Cairo (AsiaNews) - The parliamentary session called by
Egypt's new president, Mohammed Morsi, lasted only a few minutes. Parliament
itself had been dissolved after a Supreme Constitutional Court in mid-June
declared the vote won by Islamists null and void. About a third of all members,
mostly from liberal and leftwing parties, boycotted the assembly.
People's Assembly Speaker Saad el-Katatni adjourned
the session until the Supreme Constitutional Court had an opportunity to rule
on Article 40 of the March 2011 Constitutional Declaration in relation to the
standing of members of the lower and upper houses of parliament.
On Monday, the Supreme Constitutional Court had rejected
Morsi's decree. "All the rulings and decisions of the Supreme Constitutional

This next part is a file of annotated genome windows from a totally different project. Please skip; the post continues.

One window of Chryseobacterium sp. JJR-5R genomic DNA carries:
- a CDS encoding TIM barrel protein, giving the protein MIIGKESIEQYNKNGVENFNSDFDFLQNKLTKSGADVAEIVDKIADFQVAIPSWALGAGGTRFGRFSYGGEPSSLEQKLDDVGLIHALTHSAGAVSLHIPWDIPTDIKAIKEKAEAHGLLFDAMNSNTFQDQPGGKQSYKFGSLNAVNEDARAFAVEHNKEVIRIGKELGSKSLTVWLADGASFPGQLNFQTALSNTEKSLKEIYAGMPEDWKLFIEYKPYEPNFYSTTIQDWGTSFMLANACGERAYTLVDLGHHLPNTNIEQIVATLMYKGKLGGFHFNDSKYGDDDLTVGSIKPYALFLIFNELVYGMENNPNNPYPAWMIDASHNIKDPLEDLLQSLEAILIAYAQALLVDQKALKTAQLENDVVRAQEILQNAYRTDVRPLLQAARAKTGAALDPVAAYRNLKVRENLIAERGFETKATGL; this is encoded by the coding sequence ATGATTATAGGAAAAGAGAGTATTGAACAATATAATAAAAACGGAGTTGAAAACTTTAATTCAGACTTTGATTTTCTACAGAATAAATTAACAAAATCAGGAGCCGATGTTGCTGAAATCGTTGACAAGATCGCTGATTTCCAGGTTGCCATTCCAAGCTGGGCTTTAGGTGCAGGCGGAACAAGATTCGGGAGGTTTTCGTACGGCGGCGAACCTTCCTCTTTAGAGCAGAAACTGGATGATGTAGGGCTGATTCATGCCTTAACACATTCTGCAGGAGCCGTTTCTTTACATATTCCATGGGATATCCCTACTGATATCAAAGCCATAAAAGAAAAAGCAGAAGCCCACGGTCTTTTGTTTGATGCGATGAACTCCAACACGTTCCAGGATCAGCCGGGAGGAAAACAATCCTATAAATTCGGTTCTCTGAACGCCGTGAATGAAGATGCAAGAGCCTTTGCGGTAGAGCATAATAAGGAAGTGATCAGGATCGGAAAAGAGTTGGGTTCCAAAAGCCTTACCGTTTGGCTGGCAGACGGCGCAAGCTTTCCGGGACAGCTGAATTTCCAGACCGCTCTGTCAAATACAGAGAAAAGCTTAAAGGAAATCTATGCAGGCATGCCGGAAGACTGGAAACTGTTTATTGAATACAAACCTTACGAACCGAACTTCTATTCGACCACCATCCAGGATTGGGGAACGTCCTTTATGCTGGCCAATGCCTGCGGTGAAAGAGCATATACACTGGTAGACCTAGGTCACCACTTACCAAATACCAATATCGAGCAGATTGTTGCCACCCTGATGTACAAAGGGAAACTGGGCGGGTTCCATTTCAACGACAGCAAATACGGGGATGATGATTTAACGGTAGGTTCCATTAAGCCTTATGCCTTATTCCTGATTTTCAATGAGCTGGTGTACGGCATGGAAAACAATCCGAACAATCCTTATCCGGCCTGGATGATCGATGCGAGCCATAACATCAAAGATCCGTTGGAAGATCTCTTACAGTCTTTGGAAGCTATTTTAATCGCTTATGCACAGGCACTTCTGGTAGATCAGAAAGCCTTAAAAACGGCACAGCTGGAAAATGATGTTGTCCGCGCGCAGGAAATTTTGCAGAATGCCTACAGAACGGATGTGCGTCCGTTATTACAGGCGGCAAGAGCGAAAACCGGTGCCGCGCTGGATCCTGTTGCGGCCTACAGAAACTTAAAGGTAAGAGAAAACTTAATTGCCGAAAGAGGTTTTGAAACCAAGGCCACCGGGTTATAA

Court are final and not subject to appeal . . . and are binding for all state
institutions," it said.
Fr Rafic Greiche, spokesman for the Egyptian Catholic
Church, said that Morsi's action could lead Egypt to another institutional
"In his speech to the Muslim Brotherhood leadership,
the Islamist leader said he would convene parliament, which he did. In so
doing, he has created a constitutional and legislative quandary, plunging the
country into another phase of stalemate," the priest said.
We are not yet faced with a confrontation with the
military, who have not yet spoken about the court's decision, because the
military and Islamists are trying to work out a deal to share power.
Many Egyptians are skeptical about the country's future
and its democratic prospects, which was the main gain from the Jasmine
Revolution against Mubarak.
This could be seen this morning in the streets where no
one responded to a call to demonstrate made by the Brotherhood and other groups
to discredit the military and show support for parliament.
Most people fear that the military and Islamists will
simply accuse each other of a coup.